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Build Corporate Credit Yourself

A comprehensive guide on corporate credit, establishing a business credit profile and acquiring lines of credit from lenders. Building business credit isn’t easy to do by yourself, but with a little assistance you can have corporate credit sooner than you thought. There are a number of things to avoid as well as many essential items that cannot be overlooked. We take you by the hand and guide you through this complicated process.

Corporate Credit Builder

Preparing for the Corporate Credit Building Process

We document the process of establishing a business credit profile, all the way to an open bank loan, multiple business credit cards and several lines of credit with vendors. This all starts with laying the groundwork for creating your credit profile and the application process with lenders, performing your due diligence. You must ensure that your business is ready for the credit building process – if you begin without performing these tasks, you risk having to start over or even worse, wind up being tagged bad credit / high risk by the reporting agencies. It’s important to understand and complete these steps to build your business’ credit profile.

Step 1 – Credit Name Search with Dunn and Bradstreet

By searching D&B for business names, you can quickly find out if a business with the same name has credit history. By using the advanced search, you can query the D&B database on a national level. Why is searching Dunn and Bradstreet important? If you were to complete the business credit building process and later find out that a company with the same name (perhaps in a different state) had a credit profile with poor or high risk credit history, you could find yourself having to overcome that when your company name is searched.

D&B Business Name Search

Once you have confirmed that your business name is unique with D&B, you can continue with the credit profile building process. Should you find a company with the same name, you may consider amending your company records in order to build credit under an entity name that is not already in use.

Step 2 – Entity Name Availability Search

The next step is to check your entity name against all registered entities in the nation. You can do this by going to each state’s Secretary or Commission office, website or call center and check name availability, or you can use an online tool. There are search tools available for credit and financial records as well as registered business entities. This simple search will let you know if there is another registered business entity using the same name in another state.

The search should be conducted without a corporate identifier, meaning just the name of the entity without “Inc”, “LLC”, “Limited”, “Corp”, etc. With this search, you will find your company listed and you can view public record information, such as when the entity was formed, the type and registered entity addresses.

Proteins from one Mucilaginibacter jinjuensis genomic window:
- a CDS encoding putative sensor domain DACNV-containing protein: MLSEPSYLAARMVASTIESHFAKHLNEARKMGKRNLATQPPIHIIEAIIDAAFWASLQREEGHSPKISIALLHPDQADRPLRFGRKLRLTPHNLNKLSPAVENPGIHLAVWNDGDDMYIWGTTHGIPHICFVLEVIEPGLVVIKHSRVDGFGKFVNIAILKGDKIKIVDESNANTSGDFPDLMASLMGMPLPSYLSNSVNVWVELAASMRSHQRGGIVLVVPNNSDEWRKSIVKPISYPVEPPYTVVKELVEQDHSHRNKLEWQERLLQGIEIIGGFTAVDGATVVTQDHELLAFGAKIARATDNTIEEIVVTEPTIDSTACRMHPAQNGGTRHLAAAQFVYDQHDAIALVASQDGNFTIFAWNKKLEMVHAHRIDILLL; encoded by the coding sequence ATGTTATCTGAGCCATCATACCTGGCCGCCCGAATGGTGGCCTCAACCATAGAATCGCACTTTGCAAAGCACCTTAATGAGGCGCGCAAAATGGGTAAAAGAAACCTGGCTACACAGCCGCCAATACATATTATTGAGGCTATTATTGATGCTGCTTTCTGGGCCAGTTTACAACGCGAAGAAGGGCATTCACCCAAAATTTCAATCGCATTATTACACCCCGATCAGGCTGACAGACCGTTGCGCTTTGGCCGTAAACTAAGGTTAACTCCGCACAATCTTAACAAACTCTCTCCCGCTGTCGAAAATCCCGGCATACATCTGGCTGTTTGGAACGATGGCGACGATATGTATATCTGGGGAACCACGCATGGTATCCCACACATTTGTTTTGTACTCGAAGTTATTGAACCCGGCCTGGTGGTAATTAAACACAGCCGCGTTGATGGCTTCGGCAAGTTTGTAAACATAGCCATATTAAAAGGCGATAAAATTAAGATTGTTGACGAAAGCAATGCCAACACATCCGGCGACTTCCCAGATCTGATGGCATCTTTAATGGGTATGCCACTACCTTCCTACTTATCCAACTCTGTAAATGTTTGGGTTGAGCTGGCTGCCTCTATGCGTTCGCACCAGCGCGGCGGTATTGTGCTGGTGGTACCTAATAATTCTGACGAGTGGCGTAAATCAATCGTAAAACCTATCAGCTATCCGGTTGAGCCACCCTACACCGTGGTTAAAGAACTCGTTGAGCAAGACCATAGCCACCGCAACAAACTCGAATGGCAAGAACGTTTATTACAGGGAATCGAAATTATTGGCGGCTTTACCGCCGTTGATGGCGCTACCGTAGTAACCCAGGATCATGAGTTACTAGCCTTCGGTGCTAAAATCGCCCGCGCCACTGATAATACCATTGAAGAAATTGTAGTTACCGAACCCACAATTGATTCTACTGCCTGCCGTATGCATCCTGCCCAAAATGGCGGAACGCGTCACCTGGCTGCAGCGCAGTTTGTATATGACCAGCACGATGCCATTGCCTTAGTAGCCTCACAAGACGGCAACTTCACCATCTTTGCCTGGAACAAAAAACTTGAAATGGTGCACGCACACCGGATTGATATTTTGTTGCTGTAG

Step 3 – Trademark Infringement Check

You will also want to check the Trademark Electronic Search System (TESS) database for an exact match of your entity name. This type of query will generally show a lot of results. What you enter into the form is parsed and truncated for broad match. For example, if you search for “Business Credit”, you will see results such as “CU BIZSOURCE” which doesn’t have ‘business credit’ in the name or the description of goods and services, however ‘business’ and ‘credit’ are, which will deliver a result, even without an exact match.

Trademark Electronic Search System (TESS)

Trademarks will be registered and either LIVE or DEAD, in this case, you want to look at live trademarks with an exact match of your business name in order to ensure there is no conflict. Another consideration is that trademarks are assigned categories, so you can have a word mark registered for your industry or sector and another entity can register the same word sequence in another category for other purposes.

Step 4 – Domain Name Search, Website Address

You should register your company name as a domain, preferably with a “.com” extension. Check any domain register provider for domain name availability. Your domain name may or may not include your corporate identifier. Meaning that if your company name is “Best Project Managers, Corp” you would seek to register “” or alternatively “” for this purpose. Domain Availability Check

This doesn’t have to be the primary domain name that your company uses for business. Following the example above, you may be using an alternative domain name, however it is important that the name you are going to build credit under is registered to you.

Step 5 – Google Business Listing

Make sure you have a business listing with Google. If you don’t, you can create one for free. This takes just minutes and doesn’t cost anything. You can create an account and add your business to the directory by following the link below. If you find your business, check to ensure the information is updated with your current contact and location details.

Google Business Listing

Now, there are several options for your business to be listed, for this purpose, simply having your business name in the directory with your current contact information is sufficient.

Name Conflict Solution

If your entity name conflicts with any of the above checks, you should consider changing it. There are several options available to you, from DBA’s, articles of amendment and filing a new business entity. You can call 1-800-Company and ask a sales associate to assist you with a new entity name. Before you complete a business name change or register a new business entity, you should complete the steps above to ensure you can safely build a business credit profile with it.

Proceed to the Next Step in >> Building Corporate Credit – Discussing Business Entity Types >>